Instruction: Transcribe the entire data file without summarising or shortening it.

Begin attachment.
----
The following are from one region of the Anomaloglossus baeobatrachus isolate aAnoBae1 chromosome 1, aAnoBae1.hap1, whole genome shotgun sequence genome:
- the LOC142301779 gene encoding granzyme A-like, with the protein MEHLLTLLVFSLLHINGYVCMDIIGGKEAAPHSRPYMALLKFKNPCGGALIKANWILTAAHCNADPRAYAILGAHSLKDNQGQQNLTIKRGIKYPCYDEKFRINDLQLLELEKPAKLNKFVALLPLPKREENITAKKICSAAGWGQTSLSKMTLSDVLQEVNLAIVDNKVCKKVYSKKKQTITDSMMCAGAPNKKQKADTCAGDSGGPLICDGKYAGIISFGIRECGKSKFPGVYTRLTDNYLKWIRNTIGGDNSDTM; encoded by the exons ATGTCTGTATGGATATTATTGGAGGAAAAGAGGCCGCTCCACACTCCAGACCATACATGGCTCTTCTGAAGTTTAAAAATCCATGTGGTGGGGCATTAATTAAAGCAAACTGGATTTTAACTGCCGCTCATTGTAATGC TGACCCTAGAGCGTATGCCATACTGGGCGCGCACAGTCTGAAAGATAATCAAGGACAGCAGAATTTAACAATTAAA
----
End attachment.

The following are from one region of the Anomaloglossus baeobatrachus isolate aAnoBae1 chromosome 1, aAnoBae1.hap1, whole genome shotgun sequence genome:
- the LOC142301779 gene encoding granzyme A-like, with the protein MEHLLTLLVFSLLHINGYVCMDIIGGKEAAPHSRPYMALLKFKNPCGGALIKANWILTAAHCNADPRAYAILGAHSLKDNQGQQNLTIKRGIKYPCYDEKFRINDLQLLELEKPAKLNKFVALLPLPKREENITAKKICSAAGWGQTSLSKMTLSDVLQEVNLAIVDNKVCKKVYSKKKQTITDSMMCAGAPNKKQKADTCAGDSGGPLICDGKYAGIISFGIRECGKSKFPGVYTRLTDNYLKWIRNTIGGDNSDTM; encoded by the exons ATGTCTGTATGGATATTATTGGAGGAAAAGAGGCCGCTCCACACTCCAGACCATACATGGCTCTTCTGAAGTTTAAAAATCCATGTGGTGGGGCATTAATTAAAGCAAACTGGATTTTAACTGCCGCTCATTGTAATGC TGACCCTAGAGCGTATGCCATACTGGGCGCGCACAGTCTGAAAGATAATCAAGGACAGCAGAATTTAACAATTAAA